Truth be told, it is possible that all of the writers and reviewers who commented on the crusts of the two De Lorenzo operations were correct on the days in question that formed the basis for the articles. Dough balls used in commercial pizza operations are rarely the same weight, even when dough rounders/dividers are used. And the pizza assemblers don't open up dough balls to the exact same sizes, time after time, and get the tape measure out to be sure. Even you indicated that the pizza that you and Trenton Bill had at Sloan was about 13", not 14". Rim sizes can also be different from one skin to another. It is also easy to misjudge the thickness of a pizza crust when there are wide variations in what is placed on the pizzas and their quantities, especially when the cheese, sauce and toppings are put on by eye, not by weight. Even if two like pizzas, one from each of two pizza operators (such as the two De Lorenzo operations in our example), were put side by side, it might be a coin flip as to which crust is thinner or thicker than the other. The reality is that a difference in a thickness factor of say, 0.065, which we have been using in our De Lorenzo/Robbinsville clone tests, and a thickness factor of, say, 0.07276, which is the thickness factor for the Sloan 11.2-ounce dough ball that you purchased, is not going to translate into a big difference in dough ball weight, maybe a bit over an ounce for a 14" pizza. And that difference can easily be lost in practice for the reasons mentioned above. I think it would still be nice to know what dough ball weights are used at De Lorenzo/Robbinsville but mainly because knowing the answer might help us determine how best to bake the pizzas.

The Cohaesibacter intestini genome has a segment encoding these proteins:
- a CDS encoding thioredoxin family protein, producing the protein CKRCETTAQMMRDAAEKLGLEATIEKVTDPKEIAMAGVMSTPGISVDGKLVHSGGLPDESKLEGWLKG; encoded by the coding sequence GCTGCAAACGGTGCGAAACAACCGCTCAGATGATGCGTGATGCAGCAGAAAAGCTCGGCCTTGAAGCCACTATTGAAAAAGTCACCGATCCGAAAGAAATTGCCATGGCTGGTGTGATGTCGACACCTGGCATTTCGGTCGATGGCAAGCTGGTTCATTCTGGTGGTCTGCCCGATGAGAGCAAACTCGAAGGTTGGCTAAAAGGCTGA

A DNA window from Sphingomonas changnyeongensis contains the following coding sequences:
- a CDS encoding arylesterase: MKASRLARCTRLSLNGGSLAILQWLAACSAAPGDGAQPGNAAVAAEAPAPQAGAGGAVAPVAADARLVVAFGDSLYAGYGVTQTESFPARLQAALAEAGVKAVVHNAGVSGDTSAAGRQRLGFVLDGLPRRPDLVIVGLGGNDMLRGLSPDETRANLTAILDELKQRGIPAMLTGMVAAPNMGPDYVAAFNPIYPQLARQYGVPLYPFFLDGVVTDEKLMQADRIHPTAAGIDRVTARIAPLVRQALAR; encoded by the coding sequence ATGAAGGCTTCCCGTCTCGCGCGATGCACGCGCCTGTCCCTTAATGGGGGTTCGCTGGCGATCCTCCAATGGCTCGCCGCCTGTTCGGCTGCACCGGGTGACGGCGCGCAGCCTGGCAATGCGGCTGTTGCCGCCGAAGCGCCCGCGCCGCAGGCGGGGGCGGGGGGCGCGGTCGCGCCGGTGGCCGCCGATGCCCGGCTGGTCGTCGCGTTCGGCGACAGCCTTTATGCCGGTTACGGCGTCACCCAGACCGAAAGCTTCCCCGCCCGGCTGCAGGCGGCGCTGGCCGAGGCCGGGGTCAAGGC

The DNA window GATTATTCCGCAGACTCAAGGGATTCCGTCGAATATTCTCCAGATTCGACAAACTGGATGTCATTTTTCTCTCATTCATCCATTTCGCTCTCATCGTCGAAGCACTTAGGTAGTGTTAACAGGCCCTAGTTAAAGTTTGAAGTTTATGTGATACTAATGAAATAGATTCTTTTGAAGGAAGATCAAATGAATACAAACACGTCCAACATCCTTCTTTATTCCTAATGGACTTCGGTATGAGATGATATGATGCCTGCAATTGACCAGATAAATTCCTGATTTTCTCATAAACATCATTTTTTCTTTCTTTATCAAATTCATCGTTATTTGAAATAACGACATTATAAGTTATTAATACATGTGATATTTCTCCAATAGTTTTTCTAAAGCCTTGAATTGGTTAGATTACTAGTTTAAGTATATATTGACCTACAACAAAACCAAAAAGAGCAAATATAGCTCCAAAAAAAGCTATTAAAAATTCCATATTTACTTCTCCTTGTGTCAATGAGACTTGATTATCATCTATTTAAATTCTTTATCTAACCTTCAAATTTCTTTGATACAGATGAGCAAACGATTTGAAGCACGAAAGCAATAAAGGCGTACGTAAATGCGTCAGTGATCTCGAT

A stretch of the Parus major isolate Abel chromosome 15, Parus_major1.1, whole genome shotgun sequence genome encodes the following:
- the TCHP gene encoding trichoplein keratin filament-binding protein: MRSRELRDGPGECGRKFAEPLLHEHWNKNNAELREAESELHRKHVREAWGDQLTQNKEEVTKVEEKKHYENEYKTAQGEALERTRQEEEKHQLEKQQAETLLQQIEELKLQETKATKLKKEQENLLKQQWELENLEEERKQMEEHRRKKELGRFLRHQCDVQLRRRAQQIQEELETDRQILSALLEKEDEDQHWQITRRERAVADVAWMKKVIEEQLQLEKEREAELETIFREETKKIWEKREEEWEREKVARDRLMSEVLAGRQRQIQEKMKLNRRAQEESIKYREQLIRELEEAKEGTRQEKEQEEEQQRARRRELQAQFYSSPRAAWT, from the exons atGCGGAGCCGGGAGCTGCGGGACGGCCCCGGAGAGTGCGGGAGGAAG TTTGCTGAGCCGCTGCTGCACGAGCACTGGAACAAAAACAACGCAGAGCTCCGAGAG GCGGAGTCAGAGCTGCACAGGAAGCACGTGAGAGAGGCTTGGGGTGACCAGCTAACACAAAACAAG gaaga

Peter